Environmentally induced migration in West China
Yan Tan, Flinders University
Fei Guo, Macquarie University
In China a substantial part of the country has been classified as ‘ecologically fragile’ zones. These zones are environments with little resistance to external disturbance, are unstable and sensitive to population pressure and have a low capacity to support human settlement. West China in particular is already experiencing severe environmental degradation associated with soil erosion, desertification, deforestation, water shortage, degradation of grasslands, overgrazing and the impact of mining activity. Some 1.2 million environmental migrants were displaced from the fragile environments in West China between 2000 and 2005. In 2002 environment related migration and resettlement became an official policy of the Chinese Government and a plan to displace 1.5 million people in west China over a 5-year period to 2010. This paper reviews the major environmental problems in the ecological fragile areas in west China, and examines how they impact the mobility of populations living in them.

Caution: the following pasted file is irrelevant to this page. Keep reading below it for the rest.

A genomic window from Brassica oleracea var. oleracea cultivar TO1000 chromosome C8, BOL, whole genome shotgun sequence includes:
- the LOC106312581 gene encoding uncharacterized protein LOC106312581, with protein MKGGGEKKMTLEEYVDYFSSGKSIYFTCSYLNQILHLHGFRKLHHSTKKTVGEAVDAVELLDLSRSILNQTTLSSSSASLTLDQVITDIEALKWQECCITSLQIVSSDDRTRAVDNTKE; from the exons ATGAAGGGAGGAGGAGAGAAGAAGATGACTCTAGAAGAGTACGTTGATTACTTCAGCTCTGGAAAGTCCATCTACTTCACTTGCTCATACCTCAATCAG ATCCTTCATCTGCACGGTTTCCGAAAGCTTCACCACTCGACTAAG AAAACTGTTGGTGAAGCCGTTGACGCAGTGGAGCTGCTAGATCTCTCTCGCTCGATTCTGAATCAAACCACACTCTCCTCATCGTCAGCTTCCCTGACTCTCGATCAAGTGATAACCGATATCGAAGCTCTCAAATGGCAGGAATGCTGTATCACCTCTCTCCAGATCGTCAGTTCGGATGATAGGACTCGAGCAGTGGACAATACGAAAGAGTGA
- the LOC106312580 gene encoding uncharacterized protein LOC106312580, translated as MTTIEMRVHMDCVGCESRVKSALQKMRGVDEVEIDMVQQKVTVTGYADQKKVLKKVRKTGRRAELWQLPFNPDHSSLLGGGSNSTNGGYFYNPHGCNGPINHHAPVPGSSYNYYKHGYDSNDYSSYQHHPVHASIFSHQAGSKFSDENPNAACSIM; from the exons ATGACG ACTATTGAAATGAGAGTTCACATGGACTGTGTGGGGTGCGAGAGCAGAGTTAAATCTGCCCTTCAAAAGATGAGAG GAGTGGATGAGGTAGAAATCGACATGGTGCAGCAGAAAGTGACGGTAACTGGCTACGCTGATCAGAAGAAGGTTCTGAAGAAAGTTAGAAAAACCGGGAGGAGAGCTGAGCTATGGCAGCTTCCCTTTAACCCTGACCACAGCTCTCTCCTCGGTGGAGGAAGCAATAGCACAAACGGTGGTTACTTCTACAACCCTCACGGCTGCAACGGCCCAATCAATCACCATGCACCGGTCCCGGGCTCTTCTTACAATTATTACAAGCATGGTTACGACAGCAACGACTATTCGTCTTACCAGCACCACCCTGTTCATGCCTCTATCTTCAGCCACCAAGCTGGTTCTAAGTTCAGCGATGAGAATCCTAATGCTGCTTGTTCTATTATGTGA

Presented in Session 108: Environment-induced migrants (1)